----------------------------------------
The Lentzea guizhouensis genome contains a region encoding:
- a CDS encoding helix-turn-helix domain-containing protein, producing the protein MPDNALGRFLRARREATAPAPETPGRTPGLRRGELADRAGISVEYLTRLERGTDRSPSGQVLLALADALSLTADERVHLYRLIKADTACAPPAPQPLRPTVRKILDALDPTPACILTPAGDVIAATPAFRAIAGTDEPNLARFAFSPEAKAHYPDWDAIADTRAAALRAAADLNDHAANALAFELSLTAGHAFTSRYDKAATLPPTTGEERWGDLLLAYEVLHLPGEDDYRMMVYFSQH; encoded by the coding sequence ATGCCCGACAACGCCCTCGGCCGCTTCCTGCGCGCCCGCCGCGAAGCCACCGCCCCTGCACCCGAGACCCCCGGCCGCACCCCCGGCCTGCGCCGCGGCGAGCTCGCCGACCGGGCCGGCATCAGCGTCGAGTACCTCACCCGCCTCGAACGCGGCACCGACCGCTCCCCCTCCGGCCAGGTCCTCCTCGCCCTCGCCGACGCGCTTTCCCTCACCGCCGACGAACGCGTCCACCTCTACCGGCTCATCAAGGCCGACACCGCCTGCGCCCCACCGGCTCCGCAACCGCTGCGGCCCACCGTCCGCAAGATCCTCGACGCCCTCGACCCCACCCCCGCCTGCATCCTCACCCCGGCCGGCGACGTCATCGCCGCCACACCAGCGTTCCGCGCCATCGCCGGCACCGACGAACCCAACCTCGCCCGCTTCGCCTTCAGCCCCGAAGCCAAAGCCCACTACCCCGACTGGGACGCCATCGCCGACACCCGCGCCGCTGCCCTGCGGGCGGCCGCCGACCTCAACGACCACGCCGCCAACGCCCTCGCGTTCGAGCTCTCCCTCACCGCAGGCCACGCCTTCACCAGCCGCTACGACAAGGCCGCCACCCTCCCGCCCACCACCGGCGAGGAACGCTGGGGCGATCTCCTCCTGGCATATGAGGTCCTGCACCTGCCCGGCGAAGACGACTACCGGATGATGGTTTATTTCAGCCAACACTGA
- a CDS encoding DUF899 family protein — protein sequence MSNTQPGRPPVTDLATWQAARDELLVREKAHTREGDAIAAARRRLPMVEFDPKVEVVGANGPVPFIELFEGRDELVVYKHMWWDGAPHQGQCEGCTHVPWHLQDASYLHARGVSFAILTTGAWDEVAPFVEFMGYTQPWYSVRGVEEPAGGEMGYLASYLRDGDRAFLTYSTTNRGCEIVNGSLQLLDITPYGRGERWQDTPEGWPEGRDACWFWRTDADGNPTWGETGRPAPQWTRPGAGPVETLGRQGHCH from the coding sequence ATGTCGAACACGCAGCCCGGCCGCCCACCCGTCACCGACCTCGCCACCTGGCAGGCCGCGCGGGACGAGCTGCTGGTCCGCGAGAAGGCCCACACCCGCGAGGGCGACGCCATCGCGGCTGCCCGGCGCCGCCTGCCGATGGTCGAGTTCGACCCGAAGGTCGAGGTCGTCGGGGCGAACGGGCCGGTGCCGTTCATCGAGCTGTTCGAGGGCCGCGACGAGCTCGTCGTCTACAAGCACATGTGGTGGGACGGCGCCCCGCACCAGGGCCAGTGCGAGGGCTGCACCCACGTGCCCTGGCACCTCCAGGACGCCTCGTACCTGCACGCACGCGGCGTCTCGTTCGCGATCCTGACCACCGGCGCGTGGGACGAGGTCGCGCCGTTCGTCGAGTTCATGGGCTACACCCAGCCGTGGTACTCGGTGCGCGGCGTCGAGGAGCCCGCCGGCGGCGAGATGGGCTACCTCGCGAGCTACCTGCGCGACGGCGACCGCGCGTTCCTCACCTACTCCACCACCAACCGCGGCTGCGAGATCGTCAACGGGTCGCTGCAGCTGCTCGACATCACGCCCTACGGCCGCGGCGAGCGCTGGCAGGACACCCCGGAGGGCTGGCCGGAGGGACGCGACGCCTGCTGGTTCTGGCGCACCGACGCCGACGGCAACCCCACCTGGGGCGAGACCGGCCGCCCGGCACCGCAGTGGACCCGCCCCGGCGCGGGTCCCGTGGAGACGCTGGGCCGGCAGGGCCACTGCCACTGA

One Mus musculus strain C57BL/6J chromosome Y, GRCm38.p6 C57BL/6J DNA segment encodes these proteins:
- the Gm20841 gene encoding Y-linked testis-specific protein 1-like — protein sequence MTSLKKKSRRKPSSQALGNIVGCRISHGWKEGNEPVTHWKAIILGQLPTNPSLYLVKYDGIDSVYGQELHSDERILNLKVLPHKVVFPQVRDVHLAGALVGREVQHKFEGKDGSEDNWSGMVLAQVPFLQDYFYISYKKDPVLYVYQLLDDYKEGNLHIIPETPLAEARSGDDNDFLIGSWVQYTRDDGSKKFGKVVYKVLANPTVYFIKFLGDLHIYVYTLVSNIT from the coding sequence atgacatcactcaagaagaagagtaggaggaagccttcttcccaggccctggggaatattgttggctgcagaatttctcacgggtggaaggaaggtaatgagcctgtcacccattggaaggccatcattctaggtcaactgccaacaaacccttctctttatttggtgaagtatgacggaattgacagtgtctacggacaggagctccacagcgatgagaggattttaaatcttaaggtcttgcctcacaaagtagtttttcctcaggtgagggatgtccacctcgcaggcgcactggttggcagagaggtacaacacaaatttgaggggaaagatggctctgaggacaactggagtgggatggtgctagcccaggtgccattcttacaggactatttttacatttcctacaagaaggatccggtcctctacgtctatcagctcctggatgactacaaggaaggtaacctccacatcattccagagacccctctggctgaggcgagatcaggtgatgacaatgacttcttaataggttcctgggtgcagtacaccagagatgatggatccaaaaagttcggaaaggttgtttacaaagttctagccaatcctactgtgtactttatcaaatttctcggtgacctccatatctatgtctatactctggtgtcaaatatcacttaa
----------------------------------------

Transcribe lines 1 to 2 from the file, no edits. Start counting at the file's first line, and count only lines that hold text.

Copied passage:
The Lentzea guizhouensis genome contains a region encoding:
- a CDS encoding helix-turn-helix domain-containing protein, producing the protein MPDNALGRFLRARREATAPAPETPGRTPGLRRGELADRAGISVEYLTRLERGTDRSPSGQVLLALADALSLTADERVHLYRLIKADTACAPPAPQPLRPTVRKILDALDPTPACILTPAGDVIAATPAFRAIAGTDEPNLARFAFSPEAKAHYPDWDAIADTRAAALRAAADLNDHAANALAFELSLTAGHAFTSRYDKAATLPPTTGEERWGDLLLAYEVLHLPGEDDYRMMVYFSQH; encoded by the coding sequence ATGCCCGACAACGCCCTCGGCCGCTTCCTGCGCGCCCGCCGCGAAGCCACCGCCCCTGCACCCGAGACCCCCGGCCGCACCCCCGGCCTGCGCCGCGGCGAGCTCGCCGACCGGGCCGGCATCAGCGTCGAGTACCTCACCCGCCTCGAACGCGGCACCGACCGCTCCCCCTCCGGCCAGGTCCTCCTCGCCCTCGCCGACGCGCTTTCCCTCACCGCCGACGAACGCGTCCACCTCTACCGGCTCATCAAGGCCGACACCGCCTGCGCCCCACCGGCTCCGCAACCGCTGCGGCCCACCGTCCGCAAGATCCTCGACGCCCTCGACCCCACCCCCGCCTGCATCCTCACCCCGGCCGGCGACGTCATCGCCGCCACACCAGCGTTCCGCGCCATCGCCGGCACCGACGAACCCAACCTCGCCCGCTTCGCCTTCAGCCCCGAAGCCAAAGCCCACTACCCCGACTGGGACGCCATCGCCGACACCCGCGCCGCTGCCCTGCGGGCGGCCGCCGACCTCAACGACCACGCCGCCAACGCCCTCGCGTTCGAGCTCTCCCTCACCGCAGGCCACGCCTTCACCAGCCGCTACGACAAGGCCGCCACCCTCCCGCCCACCACCGGCGAGGAACGCTGGGGCGATCTCCTCCTGGCATATGAGGTCCTGCACCTGCCCGGCGAAGACGACTACCGGATGATGGTTTATTTCAGCCAACACTGA